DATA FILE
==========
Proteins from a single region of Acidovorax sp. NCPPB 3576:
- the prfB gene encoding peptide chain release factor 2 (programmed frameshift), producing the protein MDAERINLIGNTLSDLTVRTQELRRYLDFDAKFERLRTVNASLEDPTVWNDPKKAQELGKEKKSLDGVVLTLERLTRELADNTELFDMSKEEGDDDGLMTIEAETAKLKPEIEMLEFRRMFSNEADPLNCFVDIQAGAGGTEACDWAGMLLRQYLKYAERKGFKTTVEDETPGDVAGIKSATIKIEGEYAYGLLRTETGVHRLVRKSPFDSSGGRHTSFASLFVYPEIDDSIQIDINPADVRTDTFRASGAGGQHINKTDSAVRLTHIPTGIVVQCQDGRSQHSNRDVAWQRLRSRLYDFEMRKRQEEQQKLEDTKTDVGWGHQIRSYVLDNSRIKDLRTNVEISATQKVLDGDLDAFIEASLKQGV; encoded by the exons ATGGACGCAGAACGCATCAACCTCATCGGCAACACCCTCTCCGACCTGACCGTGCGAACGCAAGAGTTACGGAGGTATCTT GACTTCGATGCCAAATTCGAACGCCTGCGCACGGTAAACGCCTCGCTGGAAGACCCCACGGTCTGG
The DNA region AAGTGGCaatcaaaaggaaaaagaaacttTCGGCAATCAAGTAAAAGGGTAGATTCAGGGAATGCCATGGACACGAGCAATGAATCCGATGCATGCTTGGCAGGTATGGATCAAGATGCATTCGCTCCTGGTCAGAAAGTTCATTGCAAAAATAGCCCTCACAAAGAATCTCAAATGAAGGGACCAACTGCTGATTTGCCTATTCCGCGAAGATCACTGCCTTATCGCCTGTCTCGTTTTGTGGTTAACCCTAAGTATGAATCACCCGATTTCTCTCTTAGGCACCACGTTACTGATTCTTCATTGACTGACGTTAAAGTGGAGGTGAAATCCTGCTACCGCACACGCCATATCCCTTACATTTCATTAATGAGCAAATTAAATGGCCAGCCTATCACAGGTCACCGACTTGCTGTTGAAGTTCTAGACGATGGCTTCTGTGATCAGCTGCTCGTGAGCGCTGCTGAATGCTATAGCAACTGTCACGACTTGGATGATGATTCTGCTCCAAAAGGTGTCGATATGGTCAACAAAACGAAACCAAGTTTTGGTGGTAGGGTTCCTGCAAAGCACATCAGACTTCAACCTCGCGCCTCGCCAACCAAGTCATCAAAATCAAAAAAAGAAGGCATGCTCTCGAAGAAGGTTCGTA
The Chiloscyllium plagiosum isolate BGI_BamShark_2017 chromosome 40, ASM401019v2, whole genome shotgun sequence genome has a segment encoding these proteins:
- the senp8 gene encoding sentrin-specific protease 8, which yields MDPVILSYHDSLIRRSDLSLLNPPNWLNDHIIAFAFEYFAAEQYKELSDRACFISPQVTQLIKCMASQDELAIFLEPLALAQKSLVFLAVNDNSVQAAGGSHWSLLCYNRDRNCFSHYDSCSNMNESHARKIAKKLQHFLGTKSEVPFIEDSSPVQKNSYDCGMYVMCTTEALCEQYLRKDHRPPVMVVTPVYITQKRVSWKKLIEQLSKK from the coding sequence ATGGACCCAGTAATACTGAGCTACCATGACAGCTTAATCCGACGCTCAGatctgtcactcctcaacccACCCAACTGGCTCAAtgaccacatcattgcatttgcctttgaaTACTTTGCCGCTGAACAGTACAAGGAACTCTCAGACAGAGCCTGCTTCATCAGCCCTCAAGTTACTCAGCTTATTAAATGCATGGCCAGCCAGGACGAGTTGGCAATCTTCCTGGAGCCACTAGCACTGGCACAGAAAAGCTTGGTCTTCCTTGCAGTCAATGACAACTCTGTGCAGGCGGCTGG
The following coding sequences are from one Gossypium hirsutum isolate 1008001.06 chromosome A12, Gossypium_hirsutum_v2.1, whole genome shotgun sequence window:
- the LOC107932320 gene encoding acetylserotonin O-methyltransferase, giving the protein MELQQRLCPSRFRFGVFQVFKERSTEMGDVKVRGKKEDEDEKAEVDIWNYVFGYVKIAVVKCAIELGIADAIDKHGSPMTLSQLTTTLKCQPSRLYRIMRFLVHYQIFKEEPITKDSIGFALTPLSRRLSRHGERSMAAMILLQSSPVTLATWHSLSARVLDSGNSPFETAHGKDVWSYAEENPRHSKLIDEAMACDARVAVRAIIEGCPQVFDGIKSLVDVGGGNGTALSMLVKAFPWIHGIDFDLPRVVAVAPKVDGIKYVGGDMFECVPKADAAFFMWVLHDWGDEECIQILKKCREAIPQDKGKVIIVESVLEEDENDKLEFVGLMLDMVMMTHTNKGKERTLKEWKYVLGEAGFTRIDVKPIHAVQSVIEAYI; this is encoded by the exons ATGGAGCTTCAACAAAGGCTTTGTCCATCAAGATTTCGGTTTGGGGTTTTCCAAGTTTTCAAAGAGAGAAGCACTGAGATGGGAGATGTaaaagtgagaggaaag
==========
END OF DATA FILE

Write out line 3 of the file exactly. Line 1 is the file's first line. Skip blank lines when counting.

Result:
The DNA region AAGTGGCaatcaaaaggaaaaagaaacttTCGGCAATCAAGTAAAAGGGTAGATTCAGGGAATGCCATGGACACGAGCAATGAATCCGATGCATGCTTGGCAGGTATGGATCAAGATGCATTCGCTCCTGGTCAGAAAGTTCATTGCAAAAATAGCCCTCACAAAGAATCTCAAATGAAGGGACCAACTGCTGATTTGCCTATTCCGCGAAGATCACTGCCTTATCGCCTGTCTCGTTTTGTGGTTAACCCTAAGTATGAATCACCCGATTTCTCTCTTAGGCACCACGTTACTGATTCTTCATTGACTGACGTTAAAGTGGAGGTGAAATCCTGCTACCGCACACGCCATATCCCTTACATTTCATTAATGAGCAAATTAAATGGCCAGCCTATCACAGGTCACCGACTTGCTGTTGAAGTTCTAGACGATGGCTTCTGTGATCAGCTGCTCGTGAGCGCTGCTGAATGCTATAGCAACTGTCACGACTTGGATGATGATTCTGCTCCAAAAGGTGTCGATATGGTCAACAAAACGAAACCAAGTTTTGGTGGTAGGGTTCCTGCAAAGCACATCAGACTTCAACCTCGCGCCTCGCCAACCAAGTCATCAAAATCAAAAAAAGAAGGCATGCTCTCGAAGAAGGTTCGTA